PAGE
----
And, for the record, it isn’t just the development teams that have had the frequent and dubious pleasure of seeing my ugly face. Nope, there was also QA, central tech, sound, compatibility, licensing, IT, legal and every other department in the company. Why send an email when you can walk over and have a chat with someone and maybe bump into a few others along the way? Do this every day and pretty soon you have the real pulse of the whole company. You know what is going to happen before it does, because this is the sort of knowledge that gives you second sight. And number one games.

So now you can already see that it is possible to do your marketing better by being different and using your brain. Which is why seeing all the television game advertisements before Christmas makes me want to cry. The companies involved would get far better results if they cancelled this waste and put half the money in my pension fund then spent the other half with a bit of intelligence and application. Television is a fragmented and dying medium with dodgy audience targeting and advertising that is easily avoided, yet they still ask you to pay the price of when they were king. So how come our industry wastes all this money? Basically publishing a boxed game has very high fixed costs in development and very low variable costs in the cardboard and plastic that make up the distribution medium. So you can throw money at the marketing like crazy and you are still ahead so long as you are getting incremental sales. This means that marketing managers are given massive budgets to burn through and the only way they can think of doing so is on television. Whereas the reality is that they could create far more sales on a smaller budget without television if they were really forced to.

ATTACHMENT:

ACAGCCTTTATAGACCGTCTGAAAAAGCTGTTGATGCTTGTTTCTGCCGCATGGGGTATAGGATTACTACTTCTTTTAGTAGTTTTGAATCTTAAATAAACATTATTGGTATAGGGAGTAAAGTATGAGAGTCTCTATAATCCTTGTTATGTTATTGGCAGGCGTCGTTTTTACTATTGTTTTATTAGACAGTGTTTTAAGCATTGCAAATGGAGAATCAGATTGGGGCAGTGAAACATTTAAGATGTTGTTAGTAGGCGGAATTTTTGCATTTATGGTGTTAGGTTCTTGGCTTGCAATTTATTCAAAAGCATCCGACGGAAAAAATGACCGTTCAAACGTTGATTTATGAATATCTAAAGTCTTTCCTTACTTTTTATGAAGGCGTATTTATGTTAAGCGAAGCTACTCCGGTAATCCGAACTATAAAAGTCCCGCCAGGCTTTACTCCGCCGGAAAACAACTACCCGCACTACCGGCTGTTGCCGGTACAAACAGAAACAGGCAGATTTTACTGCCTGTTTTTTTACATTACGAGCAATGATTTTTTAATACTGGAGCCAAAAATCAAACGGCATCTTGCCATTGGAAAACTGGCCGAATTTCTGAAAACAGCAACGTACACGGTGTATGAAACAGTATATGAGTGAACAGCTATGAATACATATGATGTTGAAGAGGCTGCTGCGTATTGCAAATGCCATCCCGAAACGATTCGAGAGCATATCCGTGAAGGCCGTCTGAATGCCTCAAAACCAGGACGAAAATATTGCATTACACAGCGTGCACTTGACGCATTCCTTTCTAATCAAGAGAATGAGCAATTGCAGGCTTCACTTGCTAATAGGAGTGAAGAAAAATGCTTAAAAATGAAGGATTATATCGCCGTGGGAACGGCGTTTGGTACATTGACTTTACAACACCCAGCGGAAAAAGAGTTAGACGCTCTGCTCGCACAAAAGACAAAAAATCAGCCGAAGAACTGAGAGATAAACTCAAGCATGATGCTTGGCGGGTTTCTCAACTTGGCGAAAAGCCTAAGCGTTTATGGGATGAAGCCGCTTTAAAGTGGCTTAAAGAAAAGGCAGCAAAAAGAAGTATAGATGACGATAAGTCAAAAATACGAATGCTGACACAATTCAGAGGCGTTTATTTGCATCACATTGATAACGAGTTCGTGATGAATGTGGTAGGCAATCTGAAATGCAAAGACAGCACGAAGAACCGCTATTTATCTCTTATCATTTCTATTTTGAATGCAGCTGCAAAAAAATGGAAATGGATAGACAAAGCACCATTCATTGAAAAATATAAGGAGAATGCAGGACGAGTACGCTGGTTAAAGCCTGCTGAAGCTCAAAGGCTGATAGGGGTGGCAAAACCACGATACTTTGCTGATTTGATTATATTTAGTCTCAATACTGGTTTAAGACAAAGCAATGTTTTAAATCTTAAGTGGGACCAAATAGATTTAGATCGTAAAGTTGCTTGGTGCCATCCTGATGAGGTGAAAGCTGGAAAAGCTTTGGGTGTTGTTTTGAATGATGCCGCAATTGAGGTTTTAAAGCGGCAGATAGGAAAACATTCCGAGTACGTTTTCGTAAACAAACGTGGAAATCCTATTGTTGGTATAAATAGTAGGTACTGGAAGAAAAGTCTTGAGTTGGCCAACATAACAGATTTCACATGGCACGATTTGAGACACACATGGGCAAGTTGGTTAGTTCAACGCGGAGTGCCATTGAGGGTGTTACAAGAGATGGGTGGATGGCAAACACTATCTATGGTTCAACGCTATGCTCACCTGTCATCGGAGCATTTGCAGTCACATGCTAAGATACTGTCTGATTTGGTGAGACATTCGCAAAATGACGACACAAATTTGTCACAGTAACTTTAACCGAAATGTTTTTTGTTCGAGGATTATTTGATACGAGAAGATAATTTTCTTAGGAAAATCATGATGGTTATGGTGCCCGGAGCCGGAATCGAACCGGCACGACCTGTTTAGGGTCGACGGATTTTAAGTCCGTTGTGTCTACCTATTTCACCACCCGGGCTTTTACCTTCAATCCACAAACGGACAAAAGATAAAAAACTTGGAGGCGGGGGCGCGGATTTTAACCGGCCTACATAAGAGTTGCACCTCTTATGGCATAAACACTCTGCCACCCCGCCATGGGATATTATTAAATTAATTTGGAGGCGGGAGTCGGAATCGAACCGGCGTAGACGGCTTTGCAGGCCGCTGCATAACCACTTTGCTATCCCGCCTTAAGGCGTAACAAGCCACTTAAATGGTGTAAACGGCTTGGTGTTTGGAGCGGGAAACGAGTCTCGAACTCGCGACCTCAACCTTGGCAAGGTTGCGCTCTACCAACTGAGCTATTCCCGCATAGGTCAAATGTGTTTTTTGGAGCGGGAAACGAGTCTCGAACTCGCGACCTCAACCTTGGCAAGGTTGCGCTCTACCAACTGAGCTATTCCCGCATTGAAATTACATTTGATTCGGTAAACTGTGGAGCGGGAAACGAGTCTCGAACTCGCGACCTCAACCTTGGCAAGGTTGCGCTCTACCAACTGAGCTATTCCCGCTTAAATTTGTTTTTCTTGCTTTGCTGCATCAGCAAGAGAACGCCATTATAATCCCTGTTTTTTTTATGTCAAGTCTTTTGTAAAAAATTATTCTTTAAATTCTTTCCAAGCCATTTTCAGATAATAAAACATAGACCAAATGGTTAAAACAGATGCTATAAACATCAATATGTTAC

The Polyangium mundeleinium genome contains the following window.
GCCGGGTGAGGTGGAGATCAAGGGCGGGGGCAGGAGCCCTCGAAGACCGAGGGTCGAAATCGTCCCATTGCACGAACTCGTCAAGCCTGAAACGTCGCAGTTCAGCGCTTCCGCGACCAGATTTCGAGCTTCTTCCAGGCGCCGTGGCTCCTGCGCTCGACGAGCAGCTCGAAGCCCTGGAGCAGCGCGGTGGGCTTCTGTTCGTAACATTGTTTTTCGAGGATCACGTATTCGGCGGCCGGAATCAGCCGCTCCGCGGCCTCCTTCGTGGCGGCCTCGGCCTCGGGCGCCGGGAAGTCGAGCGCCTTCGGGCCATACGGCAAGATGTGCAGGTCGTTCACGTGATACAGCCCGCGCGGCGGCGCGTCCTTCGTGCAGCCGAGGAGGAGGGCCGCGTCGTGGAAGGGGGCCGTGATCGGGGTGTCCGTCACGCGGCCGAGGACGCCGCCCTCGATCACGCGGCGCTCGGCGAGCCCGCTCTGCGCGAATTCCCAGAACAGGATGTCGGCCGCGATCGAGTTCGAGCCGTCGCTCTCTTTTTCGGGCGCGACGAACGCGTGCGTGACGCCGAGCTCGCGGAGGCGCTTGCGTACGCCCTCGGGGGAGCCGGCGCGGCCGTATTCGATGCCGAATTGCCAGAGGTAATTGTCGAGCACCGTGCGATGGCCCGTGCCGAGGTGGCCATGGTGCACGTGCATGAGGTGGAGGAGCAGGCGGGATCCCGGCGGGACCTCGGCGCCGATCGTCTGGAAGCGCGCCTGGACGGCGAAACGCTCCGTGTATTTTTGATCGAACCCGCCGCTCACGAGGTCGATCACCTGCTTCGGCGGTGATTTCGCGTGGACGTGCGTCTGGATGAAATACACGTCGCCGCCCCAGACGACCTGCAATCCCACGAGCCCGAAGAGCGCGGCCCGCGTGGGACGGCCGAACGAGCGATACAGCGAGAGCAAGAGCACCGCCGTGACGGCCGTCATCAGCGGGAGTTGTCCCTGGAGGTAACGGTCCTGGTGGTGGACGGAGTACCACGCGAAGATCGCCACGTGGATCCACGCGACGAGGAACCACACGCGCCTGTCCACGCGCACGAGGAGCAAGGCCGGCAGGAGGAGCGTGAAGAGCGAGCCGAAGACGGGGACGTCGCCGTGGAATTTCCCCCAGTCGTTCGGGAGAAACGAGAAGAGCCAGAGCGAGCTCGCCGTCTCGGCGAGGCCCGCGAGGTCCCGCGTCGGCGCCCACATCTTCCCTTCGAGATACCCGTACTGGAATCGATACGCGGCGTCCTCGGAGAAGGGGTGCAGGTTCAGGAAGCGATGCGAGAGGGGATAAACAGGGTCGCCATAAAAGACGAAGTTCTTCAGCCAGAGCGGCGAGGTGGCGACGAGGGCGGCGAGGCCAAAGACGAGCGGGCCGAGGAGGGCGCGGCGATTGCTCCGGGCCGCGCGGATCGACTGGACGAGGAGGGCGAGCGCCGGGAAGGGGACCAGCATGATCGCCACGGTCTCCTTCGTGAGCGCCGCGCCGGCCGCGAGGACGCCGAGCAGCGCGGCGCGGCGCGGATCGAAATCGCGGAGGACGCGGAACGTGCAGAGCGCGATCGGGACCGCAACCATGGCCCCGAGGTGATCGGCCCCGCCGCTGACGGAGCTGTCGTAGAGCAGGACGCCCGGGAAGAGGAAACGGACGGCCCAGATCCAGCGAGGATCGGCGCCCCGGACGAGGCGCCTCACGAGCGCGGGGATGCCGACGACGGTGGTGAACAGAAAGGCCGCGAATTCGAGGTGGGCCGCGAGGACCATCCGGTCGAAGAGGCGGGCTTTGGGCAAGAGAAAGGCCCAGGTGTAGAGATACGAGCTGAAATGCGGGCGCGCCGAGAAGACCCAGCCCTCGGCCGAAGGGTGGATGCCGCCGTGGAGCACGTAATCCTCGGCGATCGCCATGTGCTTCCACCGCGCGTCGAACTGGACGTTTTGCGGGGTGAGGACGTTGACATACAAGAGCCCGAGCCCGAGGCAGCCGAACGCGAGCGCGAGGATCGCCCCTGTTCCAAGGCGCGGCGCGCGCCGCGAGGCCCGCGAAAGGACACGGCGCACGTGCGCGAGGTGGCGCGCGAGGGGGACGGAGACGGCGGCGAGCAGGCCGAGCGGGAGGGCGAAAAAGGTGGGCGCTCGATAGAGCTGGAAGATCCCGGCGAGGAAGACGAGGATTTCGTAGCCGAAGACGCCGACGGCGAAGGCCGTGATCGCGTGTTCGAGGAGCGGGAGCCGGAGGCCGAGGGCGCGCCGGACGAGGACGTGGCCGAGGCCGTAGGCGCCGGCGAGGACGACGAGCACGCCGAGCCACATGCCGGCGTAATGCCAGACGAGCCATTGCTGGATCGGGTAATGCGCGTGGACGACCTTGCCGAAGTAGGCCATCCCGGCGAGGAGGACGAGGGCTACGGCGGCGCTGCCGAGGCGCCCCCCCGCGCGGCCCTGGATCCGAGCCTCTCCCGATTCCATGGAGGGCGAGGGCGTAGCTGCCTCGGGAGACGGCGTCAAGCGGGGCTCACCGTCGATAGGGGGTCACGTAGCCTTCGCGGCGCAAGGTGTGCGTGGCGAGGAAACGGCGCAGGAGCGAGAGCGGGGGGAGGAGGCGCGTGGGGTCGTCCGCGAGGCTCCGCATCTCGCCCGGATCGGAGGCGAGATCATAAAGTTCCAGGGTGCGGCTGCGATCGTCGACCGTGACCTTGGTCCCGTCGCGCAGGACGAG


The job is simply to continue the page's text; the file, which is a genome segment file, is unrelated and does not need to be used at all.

For instance let’s look at radio. Radio advertising is cheap. And because people listen to the radio whilst they are doing something else they don’t skip the adverts. Plus radio stations tend to be targeted more towards specific demographics. And radio adverts are a lot cheaper, quicker and easier to make than TV adverts. So say you are releasing a game on a Friday. On the Tuesday and Wednesday you can hype it up with “This Friday…….” advertisements. On the Thursday they become “In the shops tomorrow…….” advertisements and on Friday you can do the big “Released today……..” thing, followed on Saturday by “This weekend…….” . So you can engage massive audiences in an event. You can get your messages over lots of times. And you have spent a lot less. It makes a lot more sense to me than some of the TV campaigns I see. And it is just one of a whole myriad of tools that sit in a good marketeers toolbox, just waiting to be brought out at precisely the right moment to do precisely the right job.